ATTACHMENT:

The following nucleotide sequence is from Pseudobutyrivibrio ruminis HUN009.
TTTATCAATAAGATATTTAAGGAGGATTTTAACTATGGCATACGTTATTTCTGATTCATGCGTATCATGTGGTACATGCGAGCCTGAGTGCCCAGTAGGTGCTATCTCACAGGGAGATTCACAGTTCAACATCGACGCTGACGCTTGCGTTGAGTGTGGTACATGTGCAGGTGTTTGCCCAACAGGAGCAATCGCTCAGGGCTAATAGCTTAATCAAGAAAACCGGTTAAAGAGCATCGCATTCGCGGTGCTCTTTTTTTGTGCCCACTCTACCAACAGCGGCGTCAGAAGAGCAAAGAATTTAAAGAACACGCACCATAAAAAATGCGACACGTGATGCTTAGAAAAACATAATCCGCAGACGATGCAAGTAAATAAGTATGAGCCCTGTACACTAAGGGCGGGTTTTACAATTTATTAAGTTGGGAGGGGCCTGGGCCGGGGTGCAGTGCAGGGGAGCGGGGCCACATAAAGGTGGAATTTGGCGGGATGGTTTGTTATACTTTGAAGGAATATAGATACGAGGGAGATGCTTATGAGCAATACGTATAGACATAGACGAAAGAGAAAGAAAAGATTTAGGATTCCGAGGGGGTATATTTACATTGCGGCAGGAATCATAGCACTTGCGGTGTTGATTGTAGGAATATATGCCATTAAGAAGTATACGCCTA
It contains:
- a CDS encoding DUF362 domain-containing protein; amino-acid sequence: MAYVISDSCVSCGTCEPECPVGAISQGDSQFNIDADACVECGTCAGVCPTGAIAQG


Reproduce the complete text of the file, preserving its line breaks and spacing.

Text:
The following nucleotide sequence is from Pseudobutyrivibrio ruminis HUN009.
TTTATCAATAAGATATTTAAGGAGGATTTTAACTATGGCATACGTTATTTCTGATTCATGCGTATCATGTGGTACATGCGAGCCTGAGTGCCCAGTAGGTGCTATCTCACAGGGAGATTCACAGTTCAACATCGACGCTGACGCTTGCGTTGAGTGTGGTACATGTGCAGGTGTTTGCCCAACAGGAGCAATCGCTCAGGGCTAATAGCTTAATCAAGAAAACCGGTTAAAGAGCATCGCATTCGCGGTGCTCTTTTTTTGTGCCCACTCTACCAACAGCGGCGTCAGAAGAGCAAAGAATTTAAAGAACACGCACCATAAAAAATGCGACACGTGATGCTTAGAAAAACATAATCCGCAGACGATGCAAGTAAATAAGTATGAGCCCTGTACACTAAGGGCGGGTTTTACAATTTATTAAGTTGGGAGGGGCCTGGGCCGGGGTGCAGTGCAGGGGAGCGGGGCCACATAAAGGTGGAATTTGGCGGGATGGTTTGTTATACTTTGAAGGAATATAGATACGAGGGAGATGCTTATGAGCAATACGTATAGACATAGACGAAAGAGAAAGAAAAGATTTAGGATTCCGAGGGGGTATATTTACATTGCGGCAGGAATCATAGCACTTGCGGTGTTGATTGTAGGAATATATGCCATTAAGAAGTATACGCCTA
It contains:
- a CDS encoding DUF362 domain-containing protein; amino-acid sequence: MAYVISDSCVSCGTCEPECPVGAISQGDSQFNIDADACVECGTCAGVCPTGAIAQG